Managing the Risk
Simple analysis of infrastructure requirements using spreadsheets or global assumed values generates substantial risks of mispecifying infrastructure. Simple averages will tend to undersize assets whereas focusing only on the peaks can result in overcapacity.
Under-sized infrastructure could be costly, as installed grid and charging cabling may have to be ripped up and replaced with even more costly hardware. Meanwhile, the existing free capacity on the network may have already been bought up resulting in large upstream network upgrade requirements.
Over-sized capacity also represents an undesirable outcome due to the significant costs involved, representing wasted investment which could have been better allocated elsewhere. Recent changes to capacity charging arrangements mean this could be a significant ongoing cost as well as a one-off investment.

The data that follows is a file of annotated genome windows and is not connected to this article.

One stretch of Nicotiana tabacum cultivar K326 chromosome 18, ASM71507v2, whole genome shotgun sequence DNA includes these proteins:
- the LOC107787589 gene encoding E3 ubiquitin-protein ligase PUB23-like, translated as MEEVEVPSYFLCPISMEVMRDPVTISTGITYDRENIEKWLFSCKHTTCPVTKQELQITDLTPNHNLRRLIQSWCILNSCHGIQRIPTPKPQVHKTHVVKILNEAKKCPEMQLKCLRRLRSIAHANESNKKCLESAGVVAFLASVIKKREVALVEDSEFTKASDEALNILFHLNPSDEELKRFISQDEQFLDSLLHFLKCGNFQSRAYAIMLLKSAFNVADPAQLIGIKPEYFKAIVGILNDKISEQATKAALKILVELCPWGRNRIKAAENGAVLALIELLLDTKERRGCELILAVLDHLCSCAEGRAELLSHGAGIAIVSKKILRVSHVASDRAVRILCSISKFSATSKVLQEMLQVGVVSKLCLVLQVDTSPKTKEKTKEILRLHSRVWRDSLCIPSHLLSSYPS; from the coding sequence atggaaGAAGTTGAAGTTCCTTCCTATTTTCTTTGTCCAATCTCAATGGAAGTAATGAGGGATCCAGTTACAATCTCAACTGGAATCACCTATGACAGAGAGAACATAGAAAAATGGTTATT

While the problem certainly poses challenges, with the correct analysis planning and a will to start, the risk to operators can be greatly reduced. FPS’ holistic models, considering detailed aspects of both site and vehicle operation such as smart charging and load management, can produce accurate load profiles for individual vehicle, painting a much clearer picture of the level of capacity required at each site and providing potential mitigations like those shown in the chart below.
By simulating the impact of these different measures on a site by site basis under a variety of scenarios across multiple years, we can arrive at cost effective solutions that are robust to the varying requirements of logistics operations.